[Ach] [cryptography] Better Crypto

ianG iang at iang.org
Sun Jan 5 15:43:30 CET 2014

forwarding to list!

On 5/01/14 15:28 PM, Peter Gutmann wrote:
> ianG <iang at iang.org> writes:
>> Not sure if it has been mentioned here.  The Better Crypto group at
>> bettercrypto.org have written a (draft) paper for many of those likely
>> configurations for net tools. The PDF is here:
>> https://bettercrypto.org/static/applied-crypto-hardening.pdf
>> If you're a busy sysadm with dozens of tools to fix, this might be the guide
>> for you.
> There are some pretty weird choices in there though, a number of which seem to
> have been dictated mostly by fashion-statement requirements rather than any
> security need.  For example they recommend disabling (if I'm reading the
> OpenSSL config line-noise correctly) PSK and SRP, which are the only mutual-
> auth mechanisms provided in TLS, they enable Camellia but disable 3DES (why?),
> they optionally allow ECC but only with P384 (which requires the oddball
> SHA-384, why not the universal P256 with SHA-256?), for OpenSSH they only
> allow a bunch of fashion-statement ciphers (aes256-gcm at openssh.com and some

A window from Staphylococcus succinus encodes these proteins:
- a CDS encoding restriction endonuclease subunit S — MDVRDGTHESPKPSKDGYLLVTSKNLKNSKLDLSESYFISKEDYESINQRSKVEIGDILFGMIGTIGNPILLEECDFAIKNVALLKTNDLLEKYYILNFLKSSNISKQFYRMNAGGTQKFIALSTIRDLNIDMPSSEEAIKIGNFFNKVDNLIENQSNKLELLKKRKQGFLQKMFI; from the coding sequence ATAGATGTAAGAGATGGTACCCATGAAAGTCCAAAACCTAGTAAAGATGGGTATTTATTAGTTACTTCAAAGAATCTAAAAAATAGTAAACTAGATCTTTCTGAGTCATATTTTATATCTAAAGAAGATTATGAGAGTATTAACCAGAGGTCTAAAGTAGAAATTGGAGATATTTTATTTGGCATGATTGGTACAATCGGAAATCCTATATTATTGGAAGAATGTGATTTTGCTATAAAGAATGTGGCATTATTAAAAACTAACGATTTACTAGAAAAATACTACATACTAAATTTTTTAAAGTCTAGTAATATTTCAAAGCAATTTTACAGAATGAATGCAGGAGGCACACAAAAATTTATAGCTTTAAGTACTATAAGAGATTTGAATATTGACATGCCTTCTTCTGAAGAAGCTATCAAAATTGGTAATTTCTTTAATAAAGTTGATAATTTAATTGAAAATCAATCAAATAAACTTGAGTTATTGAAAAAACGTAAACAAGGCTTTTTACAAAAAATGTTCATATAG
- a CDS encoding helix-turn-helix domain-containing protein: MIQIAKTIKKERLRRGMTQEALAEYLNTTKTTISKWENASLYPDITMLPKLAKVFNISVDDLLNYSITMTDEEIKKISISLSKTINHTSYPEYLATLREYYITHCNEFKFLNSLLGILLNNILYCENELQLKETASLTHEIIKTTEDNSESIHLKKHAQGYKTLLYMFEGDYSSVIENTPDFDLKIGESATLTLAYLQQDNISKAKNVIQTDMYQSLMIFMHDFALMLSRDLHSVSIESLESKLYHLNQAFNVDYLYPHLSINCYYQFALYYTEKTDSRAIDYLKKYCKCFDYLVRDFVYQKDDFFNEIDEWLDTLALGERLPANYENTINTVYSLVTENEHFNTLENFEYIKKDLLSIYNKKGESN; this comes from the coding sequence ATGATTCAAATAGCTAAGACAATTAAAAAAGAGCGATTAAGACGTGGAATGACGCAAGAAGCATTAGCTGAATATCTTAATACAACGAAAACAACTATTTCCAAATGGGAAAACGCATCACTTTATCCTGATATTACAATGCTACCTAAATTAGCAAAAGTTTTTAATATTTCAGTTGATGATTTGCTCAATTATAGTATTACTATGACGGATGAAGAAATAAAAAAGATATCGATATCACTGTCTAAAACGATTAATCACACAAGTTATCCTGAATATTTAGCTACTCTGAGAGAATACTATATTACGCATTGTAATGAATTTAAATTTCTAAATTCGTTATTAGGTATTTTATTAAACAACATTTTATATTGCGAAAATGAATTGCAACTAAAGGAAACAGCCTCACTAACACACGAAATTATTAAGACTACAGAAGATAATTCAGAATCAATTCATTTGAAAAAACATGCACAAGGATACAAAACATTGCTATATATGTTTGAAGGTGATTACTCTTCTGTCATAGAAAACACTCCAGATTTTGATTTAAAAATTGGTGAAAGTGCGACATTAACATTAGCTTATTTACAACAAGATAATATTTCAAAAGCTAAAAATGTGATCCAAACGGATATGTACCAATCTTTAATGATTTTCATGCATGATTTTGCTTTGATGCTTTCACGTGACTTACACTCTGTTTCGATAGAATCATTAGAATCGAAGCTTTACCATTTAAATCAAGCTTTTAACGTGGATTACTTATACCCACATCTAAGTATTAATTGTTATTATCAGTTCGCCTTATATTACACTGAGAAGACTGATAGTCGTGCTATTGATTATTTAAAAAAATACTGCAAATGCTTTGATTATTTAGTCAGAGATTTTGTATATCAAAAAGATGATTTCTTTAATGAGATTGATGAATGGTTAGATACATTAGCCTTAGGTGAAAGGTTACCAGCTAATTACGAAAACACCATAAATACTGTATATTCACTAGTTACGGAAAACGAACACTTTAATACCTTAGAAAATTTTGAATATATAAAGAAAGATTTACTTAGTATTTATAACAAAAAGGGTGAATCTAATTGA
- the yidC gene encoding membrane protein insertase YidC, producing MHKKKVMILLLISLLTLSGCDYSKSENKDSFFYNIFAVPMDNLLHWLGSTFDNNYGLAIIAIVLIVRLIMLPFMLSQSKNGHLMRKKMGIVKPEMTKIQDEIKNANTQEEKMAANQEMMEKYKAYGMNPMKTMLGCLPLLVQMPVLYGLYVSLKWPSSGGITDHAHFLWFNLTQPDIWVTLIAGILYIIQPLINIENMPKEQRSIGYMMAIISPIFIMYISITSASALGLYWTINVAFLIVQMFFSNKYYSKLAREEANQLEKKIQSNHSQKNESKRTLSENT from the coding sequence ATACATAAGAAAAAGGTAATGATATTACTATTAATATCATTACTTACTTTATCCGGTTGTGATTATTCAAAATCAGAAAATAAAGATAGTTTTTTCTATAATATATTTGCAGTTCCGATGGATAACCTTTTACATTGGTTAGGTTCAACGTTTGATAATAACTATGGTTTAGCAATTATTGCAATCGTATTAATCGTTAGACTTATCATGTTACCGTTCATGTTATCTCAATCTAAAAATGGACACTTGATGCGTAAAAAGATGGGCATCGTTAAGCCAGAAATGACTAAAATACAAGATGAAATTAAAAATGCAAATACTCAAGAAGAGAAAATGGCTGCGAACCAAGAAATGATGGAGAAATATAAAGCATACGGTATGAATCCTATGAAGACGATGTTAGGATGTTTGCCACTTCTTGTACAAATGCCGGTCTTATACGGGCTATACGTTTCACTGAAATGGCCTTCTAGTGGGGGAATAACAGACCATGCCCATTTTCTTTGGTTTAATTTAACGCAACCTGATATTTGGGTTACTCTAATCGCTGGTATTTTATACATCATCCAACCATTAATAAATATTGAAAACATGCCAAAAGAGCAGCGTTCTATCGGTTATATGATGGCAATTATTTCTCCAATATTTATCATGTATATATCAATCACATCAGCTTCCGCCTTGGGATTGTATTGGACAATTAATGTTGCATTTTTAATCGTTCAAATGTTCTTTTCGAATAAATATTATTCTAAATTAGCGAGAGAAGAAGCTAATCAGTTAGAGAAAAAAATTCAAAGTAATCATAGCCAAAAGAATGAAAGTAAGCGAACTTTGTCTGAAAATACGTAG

> others) which is pretty much guaranteed to lock out the zillion third-party
> SSH implementations that do 3DES-CBC and AES-CBC (the same can apply for SSL
> in older systems that don't support the newer fashion-statement ciphers while
> still supporting the perfectly secure 3DES), I'm not seeing much (if anything)
> about actually verifying the certs and/or checking that the information in
> them matches what you think you're connecting to, the IPsec predefined suites
> seem to be restricted only to Suite B (that's the crypto designed and promoted
> by the nation-state adversary that we're supposed to be defending against),
> and so on.
> As a general observation, it also promotes the thinking that all we need to do
> is choose magic algorithm A instead of magic algorithm B and everything is
> fixed.  The crypto is pretty much the last thing you need to worry about,
> since the attackers will ignore it and go for all the other weak points
> instead.  So while disabling obviously dangerous settings (many of which are
> disabled by default anyway) is a good thing, obsessing over which colour of
> algorithm you're using is at best a distraction from securing other aspects of
> a system, and at worst a problem when restricting yourself to oddball
> algorithms breaks the ability of clients to connect.
> Peter.

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